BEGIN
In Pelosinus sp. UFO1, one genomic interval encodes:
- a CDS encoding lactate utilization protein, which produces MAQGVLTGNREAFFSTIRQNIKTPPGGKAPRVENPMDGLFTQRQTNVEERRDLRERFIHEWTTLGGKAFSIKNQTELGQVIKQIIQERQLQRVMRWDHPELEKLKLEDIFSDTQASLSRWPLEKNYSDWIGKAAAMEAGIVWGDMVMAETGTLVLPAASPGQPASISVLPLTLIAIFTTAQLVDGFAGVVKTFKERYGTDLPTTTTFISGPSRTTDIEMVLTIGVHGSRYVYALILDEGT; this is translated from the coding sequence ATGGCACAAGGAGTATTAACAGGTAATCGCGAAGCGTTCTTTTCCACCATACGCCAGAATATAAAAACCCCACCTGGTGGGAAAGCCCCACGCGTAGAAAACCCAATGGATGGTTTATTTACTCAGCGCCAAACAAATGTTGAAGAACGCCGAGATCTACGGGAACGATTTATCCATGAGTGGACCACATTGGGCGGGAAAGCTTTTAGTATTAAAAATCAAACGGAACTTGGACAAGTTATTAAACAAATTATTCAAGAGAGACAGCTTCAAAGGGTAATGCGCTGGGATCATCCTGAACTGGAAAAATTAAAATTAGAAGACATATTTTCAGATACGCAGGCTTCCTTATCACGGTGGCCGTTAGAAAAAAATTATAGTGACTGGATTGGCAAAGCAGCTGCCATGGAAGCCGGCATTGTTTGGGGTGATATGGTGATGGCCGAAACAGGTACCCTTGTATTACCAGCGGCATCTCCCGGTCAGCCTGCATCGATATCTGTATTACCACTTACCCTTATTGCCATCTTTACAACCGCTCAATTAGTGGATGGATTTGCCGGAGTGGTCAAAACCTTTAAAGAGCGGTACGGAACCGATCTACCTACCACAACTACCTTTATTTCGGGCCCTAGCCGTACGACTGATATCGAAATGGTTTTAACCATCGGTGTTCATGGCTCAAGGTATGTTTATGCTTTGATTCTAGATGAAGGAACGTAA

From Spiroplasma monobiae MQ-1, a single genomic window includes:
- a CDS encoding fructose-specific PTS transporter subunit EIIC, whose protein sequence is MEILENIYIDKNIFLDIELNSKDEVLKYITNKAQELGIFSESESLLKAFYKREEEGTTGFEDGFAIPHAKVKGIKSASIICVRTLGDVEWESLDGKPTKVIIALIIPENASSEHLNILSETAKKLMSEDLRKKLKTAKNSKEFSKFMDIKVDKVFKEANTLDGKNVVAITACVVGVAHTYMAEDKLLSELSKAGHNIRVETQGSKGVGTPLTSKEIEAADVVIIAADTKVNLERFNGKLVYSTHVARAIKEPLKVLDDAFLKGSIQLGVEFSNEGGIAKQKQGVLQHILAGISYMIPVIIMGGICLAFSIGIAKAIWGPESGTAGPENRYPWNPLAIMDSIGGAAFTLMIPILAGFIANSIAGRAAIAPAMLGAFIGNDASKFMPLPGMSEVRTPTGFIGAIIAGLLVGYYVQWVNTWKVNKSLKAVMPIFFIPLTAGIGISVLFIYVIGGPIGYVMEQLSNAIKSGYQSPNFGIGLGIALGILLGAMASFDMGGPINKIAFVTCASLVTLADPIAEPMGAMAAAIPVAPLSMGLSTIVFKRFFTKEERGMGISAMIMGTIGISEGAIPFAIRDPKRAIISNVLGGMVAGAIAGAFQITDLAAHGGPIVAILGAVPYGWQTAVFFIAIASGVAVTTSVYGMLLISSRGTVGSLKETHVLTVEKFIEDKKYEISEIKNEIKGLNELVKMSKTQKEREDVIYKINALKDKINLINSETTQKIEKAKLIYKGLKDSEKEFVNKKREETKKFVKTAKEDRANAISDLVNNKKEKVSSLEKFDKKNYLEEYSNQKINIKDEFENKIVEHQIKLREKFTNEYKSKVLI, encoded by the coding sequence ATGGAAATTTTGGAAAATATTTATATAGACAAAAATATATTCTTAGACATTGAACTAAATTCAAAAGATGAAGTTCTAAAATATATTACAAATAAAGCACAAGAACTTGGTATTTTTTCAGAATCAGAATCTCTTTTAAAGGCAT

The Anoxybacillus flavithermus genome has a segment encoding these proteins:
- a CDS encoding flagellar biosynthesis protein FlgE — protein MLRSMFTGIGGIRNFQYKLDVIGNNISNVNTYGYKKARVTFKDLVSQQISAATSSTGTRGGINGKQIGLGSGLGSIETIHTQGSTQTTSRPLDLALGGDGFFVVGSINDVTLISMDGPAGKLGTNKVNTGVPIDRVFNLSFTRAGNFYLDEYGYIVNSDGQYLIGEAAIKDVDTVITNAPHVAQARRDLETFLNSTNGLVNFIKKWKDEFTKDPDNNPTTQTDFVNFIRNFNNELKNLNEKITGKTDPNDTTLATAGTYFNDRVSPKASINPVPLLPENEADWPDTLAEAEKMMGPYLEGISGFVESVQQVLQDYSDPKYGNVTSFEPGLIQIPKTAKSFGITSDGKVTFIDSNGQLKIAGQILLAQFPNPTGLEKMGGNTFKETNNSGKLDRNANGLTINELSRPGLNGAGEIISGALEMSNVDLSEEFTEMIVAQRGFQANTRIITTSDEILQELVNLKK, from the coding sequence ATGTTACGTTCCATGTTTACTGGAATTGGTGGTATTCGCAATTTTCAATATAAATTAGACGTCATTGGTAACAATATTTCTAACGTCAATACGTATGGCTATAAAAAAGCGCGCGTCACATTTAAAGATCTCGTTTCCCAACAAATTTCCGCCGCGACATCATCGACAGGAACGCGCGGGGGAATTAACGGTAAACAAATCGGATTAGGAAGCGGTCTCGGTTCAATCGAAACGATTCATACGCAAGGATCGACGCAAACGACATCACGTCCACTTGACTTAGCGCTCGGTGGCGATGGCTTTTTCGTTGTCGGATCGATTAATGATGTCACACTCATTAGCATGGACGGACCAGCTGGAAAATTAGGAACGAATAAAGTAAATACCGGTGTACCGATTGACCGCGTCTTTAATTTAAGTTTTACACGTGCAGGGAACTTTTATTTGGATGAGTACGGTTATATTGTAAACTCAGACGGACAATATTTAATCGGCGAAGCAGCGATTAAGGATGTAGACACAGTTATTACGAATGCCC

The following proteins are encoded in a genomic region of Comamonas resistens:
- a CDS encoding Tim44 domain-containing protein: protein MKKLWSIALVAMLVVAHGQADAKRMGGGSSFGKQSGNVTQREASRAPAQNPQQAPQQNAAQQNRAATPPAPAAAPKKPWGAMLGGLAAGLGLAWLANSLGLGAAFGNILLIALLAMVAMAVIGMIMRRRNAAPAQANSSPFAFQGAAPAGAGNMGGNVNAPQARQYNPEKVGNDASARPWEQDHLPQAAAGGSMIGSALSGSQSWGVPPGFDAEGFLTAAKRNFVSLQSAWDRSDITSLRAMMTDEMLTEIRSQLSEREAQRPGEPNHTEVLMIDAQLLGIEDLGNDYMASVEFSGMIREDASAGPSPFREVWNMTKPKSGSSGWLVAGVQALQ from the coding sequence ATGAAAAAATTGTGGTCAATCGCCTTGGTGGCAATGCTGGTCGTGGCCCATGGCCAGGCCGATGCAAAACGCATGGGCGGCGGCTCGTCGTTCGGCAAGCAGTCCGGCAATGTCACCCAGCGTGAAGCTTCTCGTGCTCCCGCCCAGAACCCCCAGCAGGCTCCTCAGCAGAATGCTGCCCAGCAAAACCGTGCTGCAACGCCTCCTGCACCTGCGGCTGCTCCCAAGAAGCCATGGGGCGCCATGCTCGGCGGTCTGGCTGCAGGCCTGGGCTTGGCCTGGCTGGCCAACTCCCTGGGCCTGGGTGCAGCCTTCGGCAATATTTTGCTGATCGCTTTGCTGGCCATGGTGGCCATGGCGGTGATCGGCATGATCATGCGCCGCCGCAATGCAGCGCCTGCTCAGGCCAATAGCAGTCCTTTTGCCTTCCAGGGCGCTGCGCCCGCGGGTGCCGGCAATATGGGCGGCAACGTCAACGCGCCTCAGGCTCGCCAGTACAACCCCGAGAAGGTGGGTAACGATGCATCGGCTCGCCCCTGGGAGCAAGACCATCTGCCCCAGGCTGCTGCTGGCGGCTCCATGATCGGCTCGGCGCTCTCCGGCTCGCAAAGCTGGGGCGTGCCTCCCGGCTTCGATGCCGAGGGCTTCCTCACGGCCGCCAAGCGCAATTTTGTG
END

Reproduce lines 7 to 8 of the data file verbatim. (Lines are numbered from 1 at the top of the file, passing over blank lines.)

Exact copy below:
The following proteins are encoded in a genomic region of Comamonas resistens:
- a CDS encoding Tim44 domain-containing protein: protein MKKLWSIALVAMLVVAHGQADAKRMGGGSSFGKQSGNVTQREASRAPAQNPQQAPQQNAAQQNRAATPPAPAAAPKKPWGAMLGGLAAGLGLAWLANSLGLGAAFGNILLIALLAMVAMAVIGMIMRRRNAAPAQANSSPFAFQGAAPAGAGNMGGNVNAPQARQYNPEKVGNDASARPWEQDHLPQAAAGGSMIGSALSGSQSWGVPPGFDAEGFLTAAKRNFVSLQSAWDRSDITSLRAMMTDEMLTEIRSQLSEREAQRPGEPNHTEVLMIDAQLLGIEDLGNDYMASVEFSGMIREDASAGPSPFREVWNMTKPKSGSSGWLVAGVQALQ from the coding sequence ATGAAAAAATTGTGGTCAATCGCCTTGGTGGCAATGCTGGTCGTGGCCCATGGCCAGGCCGATGCAAAACGCATGGGCGGCGGCTCGTCGTTCGGCAAGCAGTCCGGCAATGTCACCCAGCGTGAAGCTTCTCGTGCTCCCGCCCAGAACCCCCAGCAGGCTCCTCAGCAGAATGCTGCCCAGCAAAACCGTGCTGCAACGCCTCCTGCACCTGCGGCTGCTCCCAAGAAGCCATGGGGCGCCATGCTCGGCGGTCTGGCTGCAGGCCTGGGCTTGGCCTGGCTGGCCAACTCCCTGGGCCTGGGTGCAGCCTTCGGCAATATTTTGCTGATCGCTTTGCTGGCCATGGTGGCCATGGCGGTGATCGGCATGATCATGCGCCGCCGCAATGCAGCGCCTGCTCAGGCCAATAGCAGTCCTTTTGCCTTCCAGGGCGCTGCGCCCGCGGGTGCCGGCAATATGGGCGGCAACGTCAACGCGCCTCAGGCTCGCCAGTACAACCCCGAGAAGGTGGGTAACGATGCATCGGCTCGCCCCTGGGAGCAAGACCATCTGCCCCAGGCTGCTGCTGGCGGCTCCATGATCGGCTCGGCGCTCTCCGGCTCGCAAAGCTGGGGCGTGCCTCCCGGCTTCGATGCCGAGGGCTTCCTCACGGCCGCCAAGCGCAATTTTGTG